During the People's Park incident, National Guard troops were stationed in front of Berkeley's empty lots to prevent protesters from planting flowers, shrubs, or trees. Young hippie women taunted and teased the troops, on one occasion handing out marijuana-laced brownies and lemonade spiked with LSD. Some protesters, their faces hidden with scarves, challenged police and National Guard troops. Hundreds were arrested, and Berkeley citizens who ventured out during curfew hours risked police harassment and beatings. Berkeley city police officers were discovered to be parking several blocks away from the Annex park, removing their badges and donning grotesque Halloween-type masks (including pig faces) to attack citizens they found in the park annex." Law enforcement would soon introduce a new form of crowd control with pepper gas, in its first use on American soil after being tested on the fields of Vietnam. The editorial offices of Berkeley Tribe were sprayed with pepper gas and had tear gas canisters fired into the offices, injuring underground press staff.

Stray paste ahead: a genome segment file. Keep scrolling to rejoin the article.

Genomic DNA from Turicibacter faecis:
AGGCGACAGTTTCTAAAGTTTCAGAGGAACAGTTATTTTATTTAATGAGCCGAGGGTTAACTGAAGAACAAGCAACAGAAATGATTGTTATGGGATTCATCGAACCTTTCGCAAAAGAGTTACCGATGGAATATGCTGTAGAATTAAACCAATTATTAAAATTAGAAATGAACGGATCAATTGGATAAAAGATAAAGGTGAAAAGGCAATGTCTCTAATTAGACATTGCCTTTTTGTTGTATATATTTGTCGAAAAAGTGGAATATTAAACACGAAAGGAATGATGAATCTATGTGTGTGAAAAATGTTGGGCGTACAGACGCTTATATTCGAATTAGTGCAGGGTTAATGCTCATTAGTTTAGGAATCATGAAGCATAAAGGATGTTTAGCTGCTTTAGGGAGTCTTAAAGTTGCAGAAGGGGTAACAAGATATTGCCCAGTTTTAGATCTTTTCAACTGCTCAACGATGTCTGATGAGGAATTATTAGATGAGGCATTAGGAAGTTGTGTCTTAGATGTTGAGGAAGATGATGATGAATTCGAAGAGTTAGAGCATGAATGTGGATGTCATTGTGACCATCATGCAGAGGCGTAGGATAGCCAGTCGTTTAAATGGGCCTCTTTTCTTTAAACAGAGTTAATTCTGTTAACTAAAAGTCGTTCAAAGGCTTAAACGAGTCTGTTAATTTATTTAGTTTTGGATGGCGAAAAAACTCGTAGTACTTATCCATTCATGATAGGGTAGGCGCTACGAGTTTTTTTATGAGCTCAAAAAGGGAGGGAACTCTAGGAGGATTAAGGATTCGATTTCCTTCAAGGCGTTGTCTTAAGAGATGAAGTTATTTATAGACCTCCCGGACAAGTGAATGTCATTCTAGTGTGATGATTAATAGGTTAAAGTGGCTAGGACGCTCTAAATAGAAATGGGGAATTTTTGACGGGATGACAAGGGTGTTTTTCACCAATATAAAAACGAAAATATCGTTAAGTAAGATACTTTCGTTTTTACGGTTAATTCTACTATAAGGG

In a university referendum held soon after, UC Berkeley students voted 12,719 to 2,175 in favor of keeping the park.